Fenway Health's National LGBT Health Education Center published the PrEP Action Kit, which provides a roadmap for healthcare organizations to implement and/or advance an existing PrEP prescription program, a press release noted. "Advancements in PrEP have been life-changing for the sexual and gender minority communities, especially within communities of color who are [disproportionately] impacted by HIV," said Dr. Alex Keuroghlian, director of education and training programs at The Fenway Institute. "One in two Black MSM and one in four Latinx MSM will contract HIV in their lifetime. Black transgender women have an especially high risk. The PrEP Action Kit will add real value to health care centers serving Black and Latinx communities at increased risk for HIV."

The case of a Black trans woman who was experiencing homelessness found dead in a Portland, Oregon, park last year is gaining renewed interest, reported. Police have ruled the death of Tete Gully, 31, a suicide, but the family said authorities never fully investigated claims reporting Gulley was murdered by a fellow homeless man with whom she was having a "clandestine sexual relationship." A petition ( "Justice for Tete" ) has collected more than 670,000 signatures and a GoFundMe page is still accepting donations, reignited in the wake of the ongoing Black Lives Matter movement.

The City and County of Los Angeles have begun collecting data on sexual orientation and gender identity ( SOGI ) for all patients who receive a COVID-19 test through the county, a press release noted. LGBTQ+ and allied-serving organizations, on April 16, called on the State of California to collect SOGI data on the 75,000+ Californians who receive COVID-19 tests each day. In May, state Sen. Scott Wiener ( D-San Francisco ) introduced SB 932, which mandated the collection of SOGI data statewide; on June 18, the measure passed, with an urgency clause, by a unanimous vote in the California Senate Appropriations Committee.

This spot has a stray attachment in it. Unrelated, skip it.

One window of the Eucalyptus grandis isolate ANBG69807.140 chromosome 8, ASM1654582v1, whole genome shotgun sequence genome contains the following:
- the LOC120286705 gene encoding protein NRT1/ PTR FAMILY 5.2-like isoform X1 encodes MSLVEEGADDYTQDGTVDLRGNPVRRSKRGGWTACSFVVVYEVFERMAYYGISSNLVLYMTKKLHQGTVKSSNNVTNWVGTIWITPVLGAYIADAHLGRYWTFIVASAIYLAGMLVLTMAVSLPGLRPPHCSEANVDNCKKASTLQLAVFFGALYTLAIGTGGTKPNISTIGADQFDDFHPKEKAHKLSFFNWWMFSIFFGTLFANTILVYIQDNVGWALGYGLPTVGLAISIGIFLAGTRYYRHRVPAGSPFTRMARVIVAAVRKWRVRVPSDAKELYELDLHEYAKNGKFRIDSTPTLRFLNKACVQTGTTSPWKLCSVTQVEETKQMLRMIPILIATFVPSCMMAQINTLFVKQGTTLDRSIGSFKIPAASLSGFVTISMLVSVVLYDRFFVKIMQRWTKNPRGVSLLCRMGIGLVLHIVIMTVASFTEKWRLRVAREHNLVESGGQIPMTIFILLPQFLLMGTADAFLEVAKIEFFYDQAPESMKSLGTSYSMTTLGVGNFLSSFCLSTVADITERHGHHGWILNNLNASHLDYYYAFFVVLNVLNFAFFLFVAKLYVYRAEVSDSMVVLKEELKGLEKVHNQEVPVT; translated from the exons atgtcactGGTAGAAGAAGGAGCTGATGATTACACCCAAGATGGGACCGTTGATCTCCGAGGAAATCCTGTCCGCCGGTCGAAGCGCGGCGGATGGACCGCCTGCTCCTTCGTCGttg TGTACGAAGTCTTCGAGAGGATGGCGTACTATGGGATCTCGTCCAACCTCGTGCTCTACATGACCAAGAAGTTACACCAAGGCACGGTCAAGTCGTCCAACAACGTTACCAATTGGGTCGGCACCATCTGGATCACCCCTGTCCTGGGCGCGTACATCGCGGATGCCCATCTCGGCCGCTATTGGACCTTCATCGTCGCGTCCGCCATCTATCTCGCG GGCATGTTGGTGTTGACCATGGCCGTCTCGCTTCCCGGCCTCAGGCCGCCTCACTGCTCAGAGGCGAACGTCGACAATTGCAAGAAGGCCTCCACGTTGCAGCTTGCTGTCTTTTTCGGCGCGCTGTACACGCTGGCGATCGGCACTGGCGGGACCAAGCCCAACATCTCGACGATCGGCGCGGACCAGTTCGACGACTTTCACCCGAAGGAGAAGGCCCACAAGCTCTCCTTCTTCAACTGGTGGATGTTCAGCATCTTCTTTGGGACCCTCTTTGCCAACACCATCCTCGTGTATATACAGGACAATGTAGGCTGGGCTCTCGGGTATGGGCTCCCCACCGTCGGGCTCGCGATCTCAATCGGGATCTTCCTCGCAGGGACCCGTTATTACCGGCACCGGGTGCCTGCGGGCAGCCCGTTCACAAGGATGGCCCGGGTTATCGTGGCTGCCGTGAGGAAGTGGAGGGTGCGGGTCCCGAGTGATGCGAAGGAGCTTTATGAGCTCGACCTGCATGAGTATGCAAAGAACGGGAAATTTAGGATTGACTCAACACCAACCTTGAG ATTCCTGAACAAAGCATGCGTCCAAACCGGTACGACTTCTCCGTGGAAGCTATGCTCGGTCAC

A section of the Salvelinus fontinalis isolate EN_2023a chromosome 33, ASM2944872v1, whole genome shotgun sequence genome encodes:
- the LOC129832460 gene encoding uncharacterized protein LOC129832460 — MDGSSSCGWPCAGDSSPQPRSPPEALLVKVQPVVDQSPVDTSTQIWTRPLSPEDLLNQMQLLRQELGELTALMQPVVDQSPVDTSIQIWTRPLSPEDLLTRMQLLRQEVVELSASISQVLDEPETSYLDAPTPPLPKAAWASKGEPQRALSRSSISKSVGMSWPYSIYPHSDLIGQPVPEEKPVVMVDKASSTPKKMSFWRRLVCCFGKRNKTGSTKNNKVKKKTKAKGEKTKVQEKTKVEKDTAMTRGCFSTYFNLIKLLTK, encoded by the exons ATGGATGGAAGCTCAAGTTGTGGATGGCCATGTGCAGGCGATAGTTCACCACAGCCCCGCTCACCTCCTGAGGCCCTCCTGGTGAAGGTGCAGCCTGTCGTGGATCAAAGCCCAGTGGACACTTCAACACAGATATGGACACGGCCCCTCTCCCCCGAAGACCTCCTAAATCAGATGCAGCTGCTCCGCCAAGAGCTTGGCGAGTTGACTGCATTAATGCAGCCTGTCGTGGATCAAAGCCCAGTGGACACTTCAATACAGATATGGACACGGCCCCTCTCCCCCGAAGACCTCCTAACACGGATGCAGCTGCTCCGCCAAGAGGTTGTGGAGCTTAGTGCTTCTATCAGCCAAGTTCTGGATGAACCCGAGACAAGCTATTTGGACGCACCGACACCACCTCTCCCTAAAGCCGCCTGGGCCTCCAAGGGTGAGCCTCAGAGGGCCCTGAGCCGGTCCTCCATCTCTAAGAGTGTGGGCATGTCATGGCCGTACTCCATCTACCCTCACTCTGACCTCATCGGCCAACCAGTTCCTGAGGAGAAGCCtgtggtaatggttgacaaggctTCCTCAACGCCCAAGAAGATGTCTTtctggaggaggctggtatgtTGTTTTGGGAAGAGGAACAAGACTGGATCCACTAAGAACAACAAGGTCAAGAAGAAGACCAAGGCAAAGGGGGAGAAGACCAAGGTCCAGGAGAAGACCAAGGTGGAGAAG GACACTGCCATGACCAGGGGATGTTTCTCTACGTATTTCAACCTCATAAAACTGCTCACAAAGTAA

Indiana petitioned the U.S. Supreme Court to review the appellate court ruling that allowed non-birth mothers in a same-sex marriage to be listed as parents on their children's birth certificates, The Indiana Lawyer reported. The petition for writ of certiorari was filed by the Indiana Attorney General just as the 150-day deadline was expiring to challenge the 7th Circuit Court of Appeals' ruling in Kristina Box, in her official capacity as commissioner, Indiana State Department of Health v. Ashlee and Ruby Henderson, et al. Indiana is asking the Supreme Court to overturn the decision that now requires the state to allocate parental rights to the wives of birth mothers.

To celebrate its milestone 50th anniversary, San Francisco Pride is partnering with KPIX 5 News to produce "Pride 50: Generations of Hope," a press release noted. The three-hour special will air Sunday, June 28, on KPIX sister television station KBCW/Cable 12, as well as live streamed on and . Along with colorful highlights from past Market Street parades, "Pride 50" will feature virtual performances from acts ranging from the San Francisco Symphony and the San Francisco Ballet to the San Francisco Gay Men's Chorus and the San Francisco Lesbian/Gay Freedom Band. San Francisco drag icon Donna Sachet and TV and radio personality Michelle Meow will host.

In Montana, what started as a Missoula-based community project for three state LGBTQ groups quickly turned international, as orders for hand-sewn rainbow masks started being placed around the world, the Missoulian reported. The project—part of an initiative among Western Montana's LGBT Community Center, the Montana Two Spirit Society ( a Native American LGBTQ organization ) and the Gay Health Task Force—donates hand-sewn masks displaying the colorful emblem of the rainbow for LGBT pride. All the masks are made by local Montanans. The Facebook page "Montana Two Spirit Society" is at least one spot to obtain masks.

Rainbow Families—a non-profit organization that provides LGBTQ+ families and prospective parents with education programs, support groups, empowerment and opportunities to connect—announced that its Annual Family Conference will continue this year as a virtual program Aug. 8-9, a press release noted. The conference will offer more than 25 valuable workshops, including pathways to parenthood, race and diversity in families, guidance for parents and much more. See .

Shane Cullinan—a bartender who works in the city of Wilton Manors, Florida—said that local business owner Gary Bouvier ( who owns and operates local restaurant Wilton Wings ) spit in his face when Cullinan asked him to wear a facemask in The Pub, the local gay bar where Cullinan works, LGBTQ Nation reported. Cullinan, who claims to have a friend who recently died of COVID-19, called the incident "the most disrespectful/disgusting thing" he has experienced in 25 years of bartending. Local police say they're reviewing surveillance footage of the incident and will submit all the evidence to the state attorney's office, according to the local news affiliate WSVN.